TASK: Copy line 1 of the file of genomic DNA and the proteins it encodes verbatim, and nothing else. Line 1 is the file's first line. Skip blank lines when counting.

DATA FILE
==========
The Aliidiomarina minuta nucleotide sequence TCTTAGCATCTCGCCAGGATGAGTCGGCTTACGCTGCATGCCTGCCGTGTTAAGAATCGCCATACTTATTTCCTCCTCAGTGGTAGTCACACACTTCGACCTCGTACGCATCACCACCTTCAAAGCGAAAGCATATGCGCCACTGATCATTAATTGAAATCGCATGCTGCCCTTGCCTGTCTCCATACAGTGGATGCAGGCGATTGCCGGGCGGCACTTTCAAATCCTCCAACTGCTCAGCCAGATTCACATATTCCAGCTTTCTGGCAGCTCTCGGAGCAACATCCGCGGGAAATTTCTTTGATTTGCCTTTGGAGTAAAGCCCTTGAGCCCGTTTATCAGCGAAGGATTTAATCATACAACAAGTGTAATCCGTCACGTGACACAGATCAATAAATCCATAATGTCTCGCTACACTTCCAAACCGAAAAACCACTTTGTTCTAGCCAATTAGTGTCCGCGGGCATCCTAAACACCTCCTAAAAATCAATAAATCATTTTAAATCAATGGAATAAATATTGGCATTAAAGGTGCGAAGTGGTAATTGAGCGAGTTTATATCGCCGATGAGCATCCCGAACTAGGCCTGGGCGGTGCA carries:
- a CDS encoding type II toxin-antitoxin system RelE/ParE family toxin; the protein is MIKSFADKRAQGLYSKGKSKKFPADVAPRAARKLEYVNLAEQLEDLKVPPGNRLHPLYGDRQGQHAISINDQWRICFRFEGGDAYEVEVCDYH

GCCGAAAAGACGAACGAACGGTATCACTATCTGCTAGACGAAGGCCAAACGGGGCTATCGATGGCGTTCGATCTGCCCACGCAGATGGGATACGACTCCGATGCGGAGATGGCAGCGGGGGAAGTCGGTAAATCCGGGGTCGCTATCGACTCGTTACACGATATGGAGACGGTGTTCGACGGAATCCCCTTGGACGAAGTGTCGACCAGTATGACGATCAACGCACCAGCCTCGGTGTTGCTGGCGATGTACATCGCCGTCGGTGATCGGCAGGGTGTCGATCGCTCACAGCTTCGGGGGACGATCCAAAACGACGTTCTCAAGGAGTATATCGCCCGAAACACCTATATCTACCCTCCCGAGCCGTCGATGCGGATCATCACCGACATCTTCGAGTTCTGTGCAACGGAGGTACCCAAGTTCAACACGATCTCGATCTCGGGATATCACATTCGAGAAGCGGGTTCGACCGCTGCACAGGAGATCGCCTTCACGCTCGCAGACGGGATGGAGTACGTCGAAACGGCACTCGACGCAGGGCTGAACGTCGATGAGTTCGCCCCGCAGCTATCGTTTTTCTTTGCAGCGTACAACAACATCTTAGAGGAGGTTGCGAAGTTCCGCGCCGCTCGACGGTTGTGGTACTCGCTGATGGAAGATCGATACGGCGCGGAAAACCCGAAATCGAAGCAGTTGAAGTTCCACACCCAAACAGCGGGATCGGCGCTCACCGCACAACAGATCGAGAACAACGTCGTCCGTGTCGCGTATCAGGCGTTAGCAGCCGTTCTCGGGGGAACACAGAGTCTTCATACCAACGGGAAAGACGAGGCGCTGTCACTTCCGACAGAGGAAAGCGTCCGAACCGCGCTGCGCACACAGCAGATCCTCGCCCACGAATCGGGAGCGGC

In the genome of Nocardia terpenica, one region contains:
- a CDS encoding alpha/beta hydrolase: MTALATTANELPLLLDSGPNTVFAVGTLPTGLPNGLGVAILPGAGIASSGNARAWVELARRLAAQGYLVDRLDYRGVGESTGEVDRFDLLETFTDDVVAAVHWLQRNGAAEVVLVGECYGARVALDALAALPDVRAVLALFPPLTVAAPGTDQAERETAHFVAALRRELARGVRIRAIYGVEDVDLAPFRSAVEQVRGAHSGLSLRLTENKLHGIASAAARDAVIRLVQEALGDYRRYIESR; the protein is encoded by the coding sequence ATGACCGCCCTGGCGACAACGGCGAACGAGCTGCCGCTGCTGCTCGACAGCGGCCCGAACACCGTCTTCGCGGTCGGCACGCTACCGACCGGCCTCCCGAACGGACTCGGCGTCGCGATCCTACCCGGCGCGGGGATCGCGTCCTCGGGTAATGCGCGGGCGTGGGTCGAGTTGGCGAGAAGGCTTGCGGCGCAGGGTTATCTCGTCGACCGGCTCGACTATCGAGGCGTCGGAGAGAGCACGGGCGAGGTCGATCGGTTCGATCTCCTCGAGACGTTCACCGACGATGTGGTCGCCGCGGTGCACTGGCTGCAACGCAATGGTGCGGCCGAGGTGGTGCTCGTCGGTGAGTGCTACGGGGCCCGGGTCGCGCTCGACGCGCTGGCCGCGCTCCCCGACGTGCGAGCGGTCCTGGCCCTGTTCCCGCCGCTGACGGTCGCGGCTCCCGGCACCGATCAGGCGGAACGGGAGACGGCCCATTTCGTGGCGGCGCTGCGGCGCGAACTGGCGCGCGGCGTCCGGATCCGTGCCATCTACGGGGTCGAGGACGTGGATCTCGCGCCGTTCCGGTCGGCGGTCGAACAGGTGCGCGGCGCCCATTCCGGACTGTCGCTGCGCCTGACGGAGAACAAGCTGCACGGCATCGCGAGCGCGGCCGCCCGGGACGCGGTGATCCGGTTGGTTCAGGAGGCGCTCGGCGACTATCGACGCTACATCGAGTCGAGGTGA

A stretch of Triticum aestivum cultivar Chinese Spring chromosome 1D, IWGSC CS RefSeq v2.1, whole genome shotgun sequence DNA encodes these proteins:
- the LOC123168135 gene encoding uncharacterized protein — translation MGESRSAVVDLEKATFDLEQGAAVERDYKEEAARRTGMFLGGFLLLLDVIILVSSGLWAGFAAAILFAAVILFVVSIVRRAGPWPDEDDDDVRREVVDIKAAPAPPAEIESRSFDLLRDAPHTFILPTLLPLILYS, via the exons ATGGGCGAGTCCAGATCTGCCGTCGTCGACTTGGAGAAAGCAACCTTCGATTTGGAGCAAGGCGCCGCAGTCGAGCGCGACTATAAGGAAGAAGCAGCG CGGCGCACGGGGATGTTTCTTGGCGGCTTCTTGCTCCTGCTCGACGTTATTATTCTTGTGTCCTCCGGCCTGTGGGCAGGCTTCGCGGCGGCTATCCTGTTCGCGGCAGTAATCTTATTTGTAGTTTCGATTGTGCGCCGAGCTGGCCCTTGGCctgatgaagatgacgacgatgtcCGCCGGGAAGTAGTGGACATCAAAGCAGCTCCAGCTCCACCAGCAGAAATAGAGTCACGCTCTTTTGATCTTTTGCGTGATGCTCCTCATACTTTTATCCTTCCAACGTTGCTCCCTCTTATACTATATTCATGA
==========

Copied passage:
The Aliidiomarina minuta nucleotide sequence TCTTAGCATCTCGCCAGGATGAGTCGGCTTACGCTGCATGCCTGCCGTGTTAAGAATCGCCATACTTATTTCCTCCTCAGTGGTAGTCACACACTTCGACCTCGTACGCATCACCACCTTCAAAGCGAAAGCATATGCGCCACTGATCATTAATTGAAATCGCATGCTGCCCTTGCCTGTCTCCATACAGTGGATGCAGGCGATTGCCGGGCGGCACTTTCAAATCCTCCAACTGCTCAGCCAGATTCACATATTCCAGCTTTCTGGCAGCTCTCGGAGCAACATCCGCGGGAAATTTCTTTGATTTGCCTTTGGAGTAAAGCCCTTGAGCCCGTTTATCAGCGAAGGATTTAATCATACAACAAGTGTAATCCGTCACGTGACACAGATCAATAAATCCATAATGTCTCGCTACACTTCCAAACCGAAAAACCACTTTGTTCTAGCCAATTAGTGTCCGCGGGCATCCTAAACACCTCCTAAAAATCAATAAATCATTTTAAATCAATGGAATAAATATTGGCATTAAAGGTGCGAAGTGGTAATTGAGCGAGTTTATATCGCCGATGAGCATCCCGAACTAGGCCTGGGCGGTGCA carries: